81wpm, on my laptop keyboard, which I never use for much more than surfing the web because it's terribly slow for me.
Obviously it's self-serving for me to say that I think typing is important. I believe it is, but I also believe that there are plenty of extremely good programmers out there that can't type. I think it's some sort of mental block, as my dad and uncle can't type at all, but have both used computers almost as long as I've been alive. I could type 40-60 wpm with the hunt-n-peck technique (2-finger-typing ftw), until I hit 19 or 20 and bought my own computer, and given that my dad was using computers most of my life, so was I.
What brought me forward to touch typing was a combination of practice and removing the mental block of looking down at the keyboard. The practice came mostly from playing more and more complicated games, especially FPS and RTS games where you don't really have time to look down. The FPS games especially trained my left hand to get most of the left half of the keyboard by memory. At that point I simply forced myself to look at the screen when I was typing instead of the keyboard, and found that it took very little time to get over the mental issues and get my right hand trained.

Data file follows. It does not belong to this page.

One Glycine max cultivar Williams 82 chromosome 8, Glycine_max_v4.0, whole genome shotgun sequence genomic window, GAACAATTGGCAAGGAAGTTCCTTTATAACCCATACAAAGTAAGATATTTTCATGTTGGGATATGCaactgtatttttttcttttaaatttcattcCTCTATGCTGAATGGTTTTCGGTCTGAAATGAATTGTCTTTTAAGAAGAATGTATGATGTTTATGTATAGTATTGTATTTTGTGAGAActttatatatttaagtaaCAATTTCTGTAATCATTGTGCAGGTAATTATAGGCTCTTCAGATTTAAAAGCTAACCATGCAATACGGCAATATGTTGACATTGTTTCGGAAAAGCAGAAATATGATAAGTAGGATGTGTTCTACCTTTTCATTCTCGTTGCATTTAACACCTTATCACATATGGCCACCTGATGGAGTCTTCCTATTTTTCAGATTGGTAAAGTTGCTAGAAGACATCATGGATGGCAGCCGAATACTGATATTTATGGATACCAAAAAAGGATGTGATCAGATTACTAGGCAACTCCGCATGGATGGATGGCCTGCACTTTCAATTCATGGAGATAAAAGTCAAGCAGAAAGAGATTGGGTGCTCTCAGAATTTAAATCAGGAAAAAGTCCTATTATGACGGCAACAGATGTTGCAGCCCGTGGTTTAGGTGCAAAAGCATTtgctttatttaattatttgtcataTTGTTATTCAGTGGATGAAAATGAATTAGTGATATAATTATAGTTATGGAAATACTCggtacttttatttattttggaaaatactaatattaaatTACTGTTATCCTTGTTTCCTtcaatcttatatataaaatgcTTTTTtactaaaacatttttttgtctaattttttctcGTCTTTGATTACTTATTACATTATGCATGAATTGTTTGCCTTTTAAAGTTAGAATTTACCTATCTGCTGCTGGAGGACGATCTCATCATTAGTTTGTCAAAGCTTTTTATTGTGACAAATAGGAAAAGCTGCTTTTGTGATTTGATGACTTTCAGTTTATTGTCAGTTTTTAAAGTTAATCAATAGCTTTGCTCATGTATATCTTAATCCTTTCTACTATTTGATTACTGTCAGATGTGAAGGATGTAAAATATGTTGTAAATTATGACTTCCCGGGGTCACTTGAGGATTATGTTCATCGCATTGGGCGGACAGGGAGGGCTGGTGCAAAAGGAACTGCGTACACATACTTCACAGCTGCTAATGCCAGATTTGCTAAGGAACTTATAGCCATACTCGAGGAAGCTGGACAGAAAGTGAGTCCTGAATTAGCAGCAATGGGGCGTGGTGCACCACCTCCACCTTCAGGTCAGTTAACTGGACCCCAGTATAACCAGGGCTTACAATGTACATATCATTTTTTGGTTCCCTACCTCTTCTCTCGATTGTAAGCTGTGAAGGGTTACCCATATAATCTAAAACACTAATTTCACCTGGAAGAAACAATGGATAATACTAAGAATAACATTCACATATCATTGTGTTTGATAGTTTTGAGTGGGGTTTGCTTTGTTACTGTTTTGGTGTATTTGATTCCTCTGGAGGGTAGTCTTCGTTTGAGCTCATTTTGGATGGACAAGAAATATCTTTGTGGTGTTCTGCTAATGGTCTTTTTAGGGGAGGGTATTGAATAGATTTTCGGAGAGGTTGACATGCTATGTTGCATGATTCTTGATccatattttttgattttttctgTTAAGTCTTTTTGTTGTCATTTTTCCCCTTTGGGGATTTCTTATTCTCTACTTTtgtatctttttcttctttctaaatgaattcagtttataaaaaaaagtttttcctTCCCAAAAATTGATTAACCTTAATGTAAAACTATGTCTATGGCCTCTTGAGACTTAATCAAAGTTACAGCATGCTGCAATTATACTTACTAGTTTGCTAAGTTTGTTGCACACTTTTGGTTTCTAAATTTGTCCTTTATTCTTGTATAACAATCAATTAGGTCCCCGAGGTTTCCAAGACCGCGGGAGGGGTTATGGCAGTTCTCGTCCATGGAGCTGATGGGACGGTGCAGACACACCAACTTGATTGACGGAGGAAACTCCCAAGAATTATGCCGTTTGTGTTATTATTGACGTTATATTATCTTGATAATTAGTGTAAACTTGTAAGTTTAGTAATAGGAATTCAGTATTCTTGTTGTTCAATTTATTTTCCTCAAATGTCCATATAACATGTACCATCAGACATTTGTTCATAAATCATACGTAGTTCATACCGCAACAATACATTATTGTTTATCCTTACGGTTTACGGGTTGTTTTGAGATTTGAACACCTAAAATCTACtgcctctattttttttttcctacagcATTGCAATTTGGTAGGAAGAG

Beyond that it was getting all of my fingers involved, something they focused on a great deal in typing classes, but that has been very slow catching on for me. Now, at the age of 30, my typing still remains mostly a 3-finger affair, plus thumbs on the space bar and the final finger mostly delegated to the edge keys (ie shift, tab, ctrl, enter, backspace). Typing games are really good once you get started in speeding up your typing, but may only go so far for people just starting to learn to type. On the other hand, they might help some people realize they can do it if they just stop looking.